Fade to white 5,000 years ago
Of course people in the colder climates exposed less skin to sunlight so they were less likely to tan. If Europeans move to warmer climates and expose their skin more often they can become very dark as some in Hollywood have demonstrated.
People in England may have only developed pale skin within the last 5,500 years, according to new research.
Scientists believe that a sudden change in the diet around that time from hunter-gathering to farming may have led to a dramatic change in skin tone to make up for a lack of vitamin D.
Farmed food is lacking in vitamin D and while humans can produce it when exposed to the ultraviolet light in sunlight darker skin is far less efficient at it.
Scientists at the University of Oslo believe this change in diet may have led to our dark-skinned ancestors evolving paler skin to overcome this problem.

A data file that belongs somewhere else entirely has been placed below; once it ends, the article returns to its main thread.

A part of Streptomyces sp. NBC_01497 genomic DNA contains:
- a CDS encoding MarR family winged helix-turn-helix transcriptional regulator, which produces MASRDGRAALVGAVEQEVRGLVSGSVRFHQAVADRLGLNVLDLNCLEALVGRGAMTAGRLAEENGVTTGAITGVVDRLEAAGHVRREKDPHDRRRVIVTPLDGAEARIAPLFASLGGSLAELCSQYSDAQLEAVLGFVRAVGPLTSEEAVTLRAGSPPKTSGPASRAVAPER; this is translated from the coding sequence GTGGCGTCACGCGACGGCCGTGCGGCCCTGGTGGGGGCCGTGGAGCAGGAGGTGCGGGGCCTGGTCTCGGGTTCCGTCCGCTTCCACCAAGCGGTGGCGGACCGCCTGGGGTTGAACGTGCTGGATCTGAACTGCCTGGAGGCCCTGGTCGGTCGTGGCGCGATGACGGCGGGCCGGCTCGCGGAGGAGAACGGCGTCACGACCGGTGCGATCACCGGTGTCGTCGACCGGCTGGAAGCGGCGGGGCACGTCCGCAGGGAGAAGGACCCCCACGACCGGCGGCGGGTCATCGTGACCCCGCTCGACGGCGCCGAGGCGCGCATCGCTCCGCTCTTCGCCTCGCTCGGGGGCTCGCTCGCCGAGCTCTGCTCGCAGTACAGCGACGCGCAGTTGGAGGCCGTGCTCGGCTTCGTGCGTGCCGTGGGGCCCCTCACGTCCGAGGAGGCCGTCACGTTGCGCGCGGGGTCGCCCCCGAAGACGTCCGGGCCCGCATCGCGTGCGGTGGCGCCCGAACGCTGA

The link between skin colour and Vitamin D from sunlight has been suggested before.
It had previously been believed that our ancestors’ skin had gradually lightened to generate more Vitamin D the further north they moved away from the equator to places where there was less sunlight.
Now scientists believe that the change in their diet away from foods rich in Vitamin D also played a major factor in the skin lightening in colour.
And the particularly pale skins of people in Scandinavia may have evolved to maximise the amount of Vitamin D that could be produced, the research suggests.
If the theory is correct it would mean that until this period in history, the ancient inhabitants of Britain and Scandinavia - our ancestors - would have had a dark skin tone.